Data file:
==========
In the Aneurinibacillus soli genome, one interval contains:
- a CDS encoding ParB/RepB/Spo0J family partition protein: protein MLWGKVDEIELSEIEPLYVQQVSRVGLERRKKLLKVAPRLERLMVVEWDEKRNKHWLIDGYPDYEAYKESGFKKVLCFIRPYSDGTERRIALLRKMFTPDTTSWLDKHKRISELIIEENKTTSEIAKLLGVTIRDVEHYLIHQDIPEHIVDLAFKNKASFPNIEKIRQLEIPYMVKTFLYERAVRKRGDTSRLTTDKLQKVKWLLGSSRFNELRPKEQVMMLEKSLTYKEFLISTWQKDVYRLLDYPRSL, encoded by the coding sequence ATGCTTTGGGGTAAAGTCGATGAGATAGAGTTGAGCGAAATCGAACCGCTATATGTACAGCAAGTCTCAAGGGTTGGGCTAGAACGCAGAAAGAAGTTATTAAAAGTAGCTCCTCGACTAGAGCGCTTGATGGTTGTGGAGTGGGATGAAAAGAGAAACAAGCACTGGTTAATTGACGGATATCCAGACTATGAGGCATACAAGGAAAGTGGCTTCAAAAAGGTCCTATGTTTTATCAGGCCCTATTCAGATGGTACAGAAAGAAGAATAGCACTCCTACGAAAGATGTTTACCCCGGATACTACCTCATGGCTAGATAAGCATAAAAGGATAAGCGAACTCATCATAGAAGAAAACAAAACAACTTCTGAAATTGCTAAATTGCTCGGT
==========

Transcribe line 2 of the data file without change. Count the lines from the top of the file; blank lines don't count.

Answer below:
- a CDS encoding ParB/RepB/Spo0J family partition protein: protein MLWGKVDEIELSEIEPLYVQQVSRVGLERRKKLLKVAPRLERLMVVEWDEKRNKHWLIDGYPDYEAYKESGFKKVLCFIRPYSDGTERRIALLRKMFTPDTTSWLDKHKRISELIIEENKTTSEIAKLLGVTIRDVEHYLIHQDIPEHIVDLAFKNKASFPNIEKIRQLEIPYMVKTFLYERAVRKRGDTSRLTTDKLQKVKWLLGSSRFNELRPKEQVMMLEKSLTYKEFLISTWQKDVYRLLDYPRSL, encoded by the coding sequence ATGCTTTGGGGTAAAGTCGATGAGATAGAGTTGAGCGAAATCGAACCGCTATATGTACAGCAAGTCTCAAGGGTTGGGCTAGAACGCAGAAAGAAGTTATTAAAAGTAGCTCCTCGACTAGAGCGCTTGATGGTTGTGGAGTGGGATGAAAAGAGAAACAAGCACTGGTTAATTGACGGATATCCAGACTATGAGGCATACAAGGAAAGTGGCTTCAAAAAGGTCCTATGTTTTATCAGGCCCTATTCAGATGGTACAGAAAGAAGAATAGCACTCCTACGAAAGATGTTTACCCCGGATACTACCTCATGGCTAGATAAGCATAAAAGGATAAGCGAACTCATCATAGAAGAAAACAAAACAACTTCTGAAATTGCTAAATTGCTCGGT